Skins terminated its highly lucrative contract with the club immediately, and the episode illustrates something else that is central to its lawsuit against the UCI, says Fuller – which is that as he sees it, the governing body and the people who run it, far from making some honest, negligent and isolated mistake, are instead involved in systematic, longstanding wrongdoing that goes to the heart of the sport’ administration.
While Skins does perhaps have something of an axe to grind with the UCI as a result of the compression clothing it makes being banned in competition, Fuller insists that was the last thing on his mind in deciding to sue it – in fact, he sees that as giving the company an opportunity to take action that might not be open to companies within the bike trade subject to UCI approval, since pressure could be exerted on them to toe the line.
There’s certainly no doubting Fuller’s earnestness in pushing for a cleaner sport and change at the top of it, and he’s by no means alone in questioning Verbruggen and McQuaid’s management of the governing body in recent years.
Another thing that distinguishes Skins of course is that it doesn’t operate solely in the cycling sector, and Fuller does see similarities between those at the top of governing bodies across a range of sports – out of touch with the grass roots and all but untouchable in their private fiefdoms.
Fuller points out that at its zenith, it’s a cosy, closeted existence of first-class travel, five-star hotels and limousines, and that’s a status quo he is determined to upset.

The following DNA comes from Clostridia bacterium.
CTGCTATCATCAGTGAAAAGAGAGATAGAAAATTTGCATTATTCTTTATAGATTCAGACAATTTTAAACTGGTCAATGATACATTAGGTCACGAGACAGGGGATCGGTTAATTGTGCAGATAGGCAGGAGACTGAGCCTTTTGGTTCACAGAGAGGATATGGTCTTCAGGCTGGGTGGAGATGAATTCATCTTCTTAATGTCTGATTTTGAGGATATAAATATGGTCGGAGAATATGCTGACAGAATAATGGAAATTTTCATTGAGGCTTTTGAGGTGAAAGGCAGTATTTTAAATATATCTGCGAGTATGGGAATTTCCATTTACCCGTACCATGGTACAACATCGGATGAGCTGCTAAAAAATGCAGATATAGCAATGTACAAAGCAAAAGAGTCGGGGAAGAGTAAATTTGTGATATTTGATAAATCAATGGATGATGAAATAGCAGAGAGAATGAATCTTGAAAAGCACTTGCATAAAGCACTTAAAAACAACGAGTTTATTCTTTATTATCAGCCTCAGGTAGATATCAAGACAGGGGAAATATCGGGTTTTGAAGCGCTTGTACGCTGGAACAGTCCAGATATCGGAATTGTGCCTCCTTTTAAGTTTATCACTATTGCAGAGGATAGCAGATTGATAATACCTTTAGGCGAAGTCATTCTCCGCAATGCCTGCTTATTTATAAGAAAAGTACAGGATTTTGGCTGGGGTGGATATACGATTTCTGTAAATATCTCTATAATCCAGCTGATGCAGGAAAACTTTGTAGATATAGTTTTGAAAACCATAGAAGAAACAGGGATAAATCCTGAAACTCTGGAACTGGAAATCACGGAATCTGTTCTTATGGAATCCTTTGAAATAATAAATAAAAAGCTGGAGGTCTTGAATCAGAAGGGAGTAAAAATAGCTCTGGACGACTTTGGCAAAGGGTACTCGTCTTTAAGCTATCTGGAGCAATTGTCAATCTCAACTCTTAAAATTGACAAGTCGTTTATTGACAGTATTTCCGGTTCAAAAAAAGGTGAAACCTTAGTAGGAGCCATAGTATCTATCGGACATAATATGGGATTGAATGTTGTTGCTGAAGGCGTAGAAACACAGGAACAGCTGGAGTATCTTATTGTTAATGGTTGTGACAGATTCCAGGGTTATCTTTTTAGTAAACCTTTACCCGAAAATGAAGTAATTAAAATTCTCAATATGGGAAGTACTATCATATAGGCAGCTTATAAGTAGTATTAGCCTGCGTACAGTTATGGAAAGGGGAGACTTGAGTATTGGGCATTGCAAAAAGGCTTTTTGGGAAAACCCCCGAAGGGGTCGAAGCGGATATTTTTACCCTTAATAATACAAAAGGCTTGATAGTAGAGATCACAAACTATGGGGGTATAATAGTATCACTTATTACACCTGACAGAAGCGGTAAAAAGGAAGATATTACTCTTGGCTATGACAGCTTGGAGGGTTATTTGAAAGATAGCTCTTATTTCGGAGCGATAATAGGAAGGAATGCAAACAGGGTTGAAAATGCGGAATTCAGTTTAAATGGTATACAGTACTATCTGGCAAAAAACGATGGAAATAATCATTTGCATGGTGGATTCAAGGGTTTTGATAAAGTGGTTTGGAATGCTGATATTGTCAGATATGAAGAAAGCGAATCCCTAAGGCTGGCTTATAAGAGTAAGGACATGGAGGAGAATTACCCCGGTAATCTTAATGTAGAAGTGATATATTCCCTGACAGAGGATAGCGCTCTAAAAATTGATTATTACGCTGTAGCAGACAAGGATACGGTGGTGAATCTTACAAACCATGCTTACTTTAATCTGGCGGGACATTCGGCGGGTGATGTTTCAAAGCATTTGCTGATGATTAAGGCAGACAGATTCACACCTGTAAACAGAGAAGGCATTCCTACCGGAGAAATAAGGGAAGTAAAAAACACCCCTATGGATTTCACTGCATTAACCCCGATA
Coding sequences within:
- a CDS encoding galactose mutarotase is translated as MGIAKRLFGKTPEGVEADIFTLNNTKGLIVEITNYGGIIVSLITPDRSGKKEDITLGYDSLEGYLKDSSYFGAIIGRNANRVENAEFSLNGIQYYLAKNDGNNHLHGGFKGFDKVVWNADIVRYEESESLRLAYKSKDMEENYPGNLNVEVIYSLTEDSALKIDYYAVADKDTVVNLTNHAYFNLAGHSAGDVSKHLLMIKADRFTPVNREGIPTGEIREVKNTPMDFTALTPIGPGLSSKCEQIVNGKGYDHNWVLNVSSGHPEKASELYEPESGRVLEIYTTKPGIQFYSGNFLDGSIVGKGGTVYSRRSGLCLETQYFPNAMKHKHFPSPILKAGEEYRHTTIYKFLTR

Initially, Fuller tells road.cc, the idea behind the action was to make the UCI sit up and take notice in a language he believes it would understand, that of the courtroom; as he has built his case, however, he firmly believes it is one he can win.
Under English law, it would be difficult to see a judge allowing a commercial body to sue an organisation with which it has no direct contractual relationship for perceived financial loss in these circumstances. Besides the remoteness of any relationship, the fact that much of Skins’ case is based on evidence from the United States Anti Doping Agency reasoned decision in the Lance Armstrong case, would be likely to doom any such action here to failure.
Having said that, we’re not lawyers, and we’re certainly not experts on Swiss commercial law, but Fuller tells us that the lawyer Skins has engaged reckons they’ve got a much better than 50 per cent chance of making their case stick there.
To do that, he says two requirements need to be satisfied. First, that there has been malfeasance and/or corruption at the UCI, which Fuller claims is reasonably clear from the USADA decision and other evidence in Skins’ possession.
The second is to show the company suffered – for that, Fuller makes the point that despite the money it has invested in cycling, the company’s ethical stance mean it cannot operate within the sport under its current leadership.
The lawyer representing Skins, Cédric Aguet of the law firm Bonnard Lawson, is the same one acting for journalist Paul Kimmage in his dealings with the UCI, and that’s not a coincidence.
With Switzerland being a confederation, Skins, which has its global headquarters in Zug near Zurich, was unable to use its in-house counsel to file suit against the UCI and instead had to look for a French-speaking lawyer with the authority to act for them in the specific canton concerned.
Initially, Fuller was having problems finding a lawyer able to act for the company because the lack of familiarity with the sport of the ones they were speaking to meant that they weren’t able to easily grasp exactly what it was that he was trying to do – but when, midway through those discussions, he learnt that Aguet was countersuing the UCI, Verbruggen and McQuaid on behalf of Kimmage, he knew he had his man.